Improving Regulatory and Supervisory Treatment for U.S. Insurers Operating in the European Union
The Federal Reserve has acted and will continue to act in international insurance standard setting in an engaged partnership with our colleagues from the NAIC, the state insurance commissioners, and the FIO. The Board is committed to continuing our multiparty collaboration with the state insurance regulators and the FIO on advocating standards internationally that are appropriate for the U.S. market. Last year, the Board was invited to join the NAIC and the FIO in their work on the EU-U.S. Dialogue Project to engage in healthy exchange among supervisors and determine the way forward as to supervision of insurers whose operations span across these jurisdictions. Alongside this dialogue project has been the negotiation of a possible covered agreement, under the leadership of the FIO and the USTR. We respect the work of the FIO and the USTR toward an agreement that would enhance regulatory certainty for U.S. insurers and reinsurers operating in the European Union.
The Federal Reserve's Participation in Developing Appropriate International Insurance Standards
As the consolidated supervisor of large, complex, and internationally active insurance firms, the Federal Reserve participates in the development of international supervisory standards and guidance to ensure that they best meet the needs of the U.S. insurance market. Our participation focuses on those aspects most relevant to the supervision of FSOC-designated insurance firms. The Federal Reserve is participating alongside the FIO, the NAIC, and state insurance regulators in the development of a global group capital standard for internationally active insurance firms, in development of other policy measures for internationally active and systemically important insurers, and in research and analysis related to financial stability topics. We appreciate our current ability to advocate for international standards that work for U.S. insurance firms, U.S. insurance consumers, and the U.S. financial markets more broadly. Indeed, the Federal Reserve continues to participate actively in standard setting at the International Association of Insurance Supervisors (IAIS) in consultation and collaboration with state insurance regulators, the NAIC, and the FIO to present a coordinated U.S. voice in these processes.
In addition, since the financial crisis, U.S. authorities and foreign regulators have been working to identify financial institutions whose failure or distress may pose a threat to financial stability, including nonbank financial companies like insurance firms. The leaders of the Group of 20 nations, including the United States, charged the Financial Stability Board (FSB) with identifying firms whose distress would threaten the global economy. The FSB has coordinated its work in this area with global standard-setting bodies like the Basel Committee on Banking Supervision and the IAIS. The identification of a global systemically important insurer (G-SII) by the FSB and the IAIS requires a careful evaluation of the firm and its global systemic footprint in accordance with the methodology developed by the IAIS. The IAIS has developed its G-SII identification methodology through a public notice-and-comment process and updated its methodology for identifying G-SIIs this year.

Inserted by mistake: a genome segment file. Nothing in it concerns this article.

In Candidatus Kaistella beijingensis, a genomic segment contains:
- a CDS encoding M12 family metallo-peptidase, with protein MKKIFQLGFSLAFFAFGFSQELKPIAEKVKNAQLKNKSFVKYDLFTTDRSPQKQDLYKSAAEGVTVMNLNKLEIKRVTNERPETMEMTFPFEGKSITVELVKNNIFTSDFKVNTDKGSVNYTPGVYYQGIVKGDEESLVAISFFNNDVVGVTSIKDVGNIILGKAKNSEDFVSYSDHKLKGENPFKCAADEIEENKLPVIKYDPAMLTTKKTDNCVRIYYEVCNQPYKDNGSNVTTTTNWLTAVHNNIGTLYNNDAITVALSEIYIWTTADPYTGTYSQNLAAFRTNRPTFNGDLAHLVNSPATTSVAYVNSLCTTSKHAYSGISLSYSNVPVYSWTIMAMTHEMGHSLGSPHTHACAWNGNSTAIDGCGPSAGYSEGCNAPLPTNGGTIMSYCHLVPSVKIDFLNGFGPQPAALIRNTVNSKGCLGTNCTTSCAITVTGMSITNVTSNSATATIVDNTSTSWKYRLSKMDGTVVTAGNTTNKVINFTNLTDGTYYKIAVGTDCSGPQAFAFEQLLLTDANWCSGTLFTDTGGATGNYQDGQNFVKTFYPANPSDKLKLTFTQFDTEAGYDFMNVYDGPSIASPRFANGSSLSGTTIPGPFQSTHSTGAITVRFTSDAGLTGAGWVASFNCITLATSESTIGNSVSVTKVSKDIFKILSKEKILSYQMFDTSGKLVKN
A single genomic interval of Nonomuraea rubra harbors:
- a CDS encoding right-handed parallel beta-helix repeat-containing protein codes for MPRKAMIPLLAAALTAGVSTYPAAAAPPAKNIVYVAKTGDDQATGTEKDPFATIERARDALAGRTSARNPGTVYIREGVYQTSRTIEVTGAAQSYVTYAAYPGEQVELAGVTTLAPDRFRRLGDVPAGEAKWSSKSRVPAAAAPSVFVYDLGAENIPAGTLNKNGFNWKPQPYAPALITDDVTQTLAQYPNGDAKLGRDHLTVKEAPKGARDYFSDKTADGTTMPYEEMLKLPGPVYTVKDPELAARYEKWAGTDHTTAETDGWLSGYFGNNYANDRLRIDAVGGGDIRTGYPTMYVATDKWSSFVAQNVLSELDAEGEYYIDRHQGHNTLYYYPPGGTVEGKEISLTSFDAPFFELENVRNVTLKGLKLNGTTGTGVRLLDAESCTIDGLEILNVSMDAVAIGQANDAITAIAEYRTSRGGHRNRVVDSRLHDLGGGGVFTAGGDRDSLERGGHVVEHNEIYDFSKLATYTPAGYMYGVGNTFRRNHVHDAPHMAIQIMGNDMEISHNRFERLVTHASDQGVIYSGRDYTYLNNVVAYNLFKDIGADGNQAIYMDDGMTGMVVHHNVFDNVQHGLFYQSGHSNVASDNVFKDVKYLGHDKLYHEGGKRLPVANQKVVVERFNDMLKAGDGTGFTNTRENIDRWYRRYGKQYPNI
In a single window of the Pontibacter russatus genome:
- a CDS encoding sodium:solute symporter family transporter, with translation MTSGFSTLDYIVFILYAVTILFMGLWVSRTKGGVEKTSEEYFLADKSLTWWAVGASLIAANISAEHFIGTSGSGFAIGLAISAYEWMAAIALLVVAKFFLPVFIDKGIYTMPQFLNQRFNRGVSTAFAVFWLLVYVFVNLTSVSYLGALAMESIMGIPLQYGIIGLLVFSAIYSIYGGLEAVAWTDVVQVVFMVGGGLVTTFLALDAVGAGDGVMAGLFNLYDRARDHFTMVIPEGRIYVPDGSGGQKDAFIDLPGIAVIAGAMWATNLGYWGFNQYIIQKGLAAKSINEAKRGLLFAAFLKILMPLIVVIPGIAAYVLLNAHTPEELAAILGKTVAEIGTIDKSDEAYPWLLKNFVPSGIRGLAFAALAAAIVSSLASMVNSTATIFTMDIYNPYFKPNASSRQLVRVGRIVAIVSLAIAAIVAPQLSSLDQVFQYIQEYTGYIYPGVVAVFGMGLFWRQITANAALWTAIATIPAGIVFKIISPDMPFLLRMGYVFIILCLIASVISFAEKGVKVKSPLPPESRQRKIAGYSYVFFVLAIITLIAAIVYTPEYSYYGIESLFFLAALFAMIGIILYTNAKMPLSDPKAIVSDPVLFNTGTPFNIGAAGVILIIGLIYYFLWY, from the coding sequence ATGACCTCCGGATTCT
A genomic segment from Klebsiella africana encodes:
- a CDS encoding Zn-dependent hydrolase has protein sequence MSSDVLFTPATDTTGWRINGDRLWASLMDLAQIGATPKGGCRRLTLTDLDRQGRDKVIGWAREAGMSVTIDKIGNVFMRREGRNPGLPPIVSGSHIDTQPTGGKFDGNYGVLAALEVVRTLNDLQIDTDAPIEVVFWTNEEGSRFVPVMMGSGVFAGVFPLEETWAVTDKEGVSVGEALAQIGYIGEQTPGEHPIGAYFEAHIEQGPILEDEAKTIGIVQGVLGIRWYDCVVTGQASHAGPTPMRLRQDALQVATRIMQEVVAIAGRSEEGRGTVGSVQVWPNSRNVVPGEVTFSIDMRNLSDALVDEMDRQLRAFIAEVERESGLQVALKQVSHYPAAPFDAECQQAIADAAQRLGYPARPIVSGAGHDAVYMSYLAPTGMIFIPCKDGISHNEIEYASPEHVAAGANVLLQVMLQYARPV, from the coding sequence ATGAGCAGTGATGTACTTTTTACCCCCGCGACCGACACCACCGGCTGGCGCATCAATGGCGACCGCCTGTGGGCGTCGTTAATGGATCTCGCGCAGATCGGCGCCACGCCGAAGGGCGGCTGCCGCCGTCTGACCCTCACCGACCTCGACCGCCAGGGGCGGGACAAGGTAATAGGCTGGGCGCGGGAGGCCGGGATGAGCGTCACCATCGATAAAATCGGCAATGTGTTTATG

Crucially, FSB designation of an entity as a G-SII does not result in the Federal Reserve becoming the entity's prudential regulator. Moreover, it is important to remain mindful of the fact that IAIS standards and FSB determinations have no binding force in the United States unless the policies are adopted by a U.S. agency in compliance with applicable administrative rulemaking process. Neither the FSB, nor the IAIS, has the ability to implement requirements in any jurisdiction, and implementation in the United States would have to be consistent with U.S. law. Additionally, none of the global standards being developed by the IAIS are intended to replace the existing legal-entity requirements that are already in place for U.S. insurance firms. We remain committed to a supervisory framework that best meets the needs of U.S. insurers as they compete internationally and that is appropriate for the U.S. insurance market and consumers.
Mr. Chairman, members of the subcommittee, I thank you for inviting me here today. I look forward to an active dialogue on these issues with you all, and continued collaboration with this subcommittee.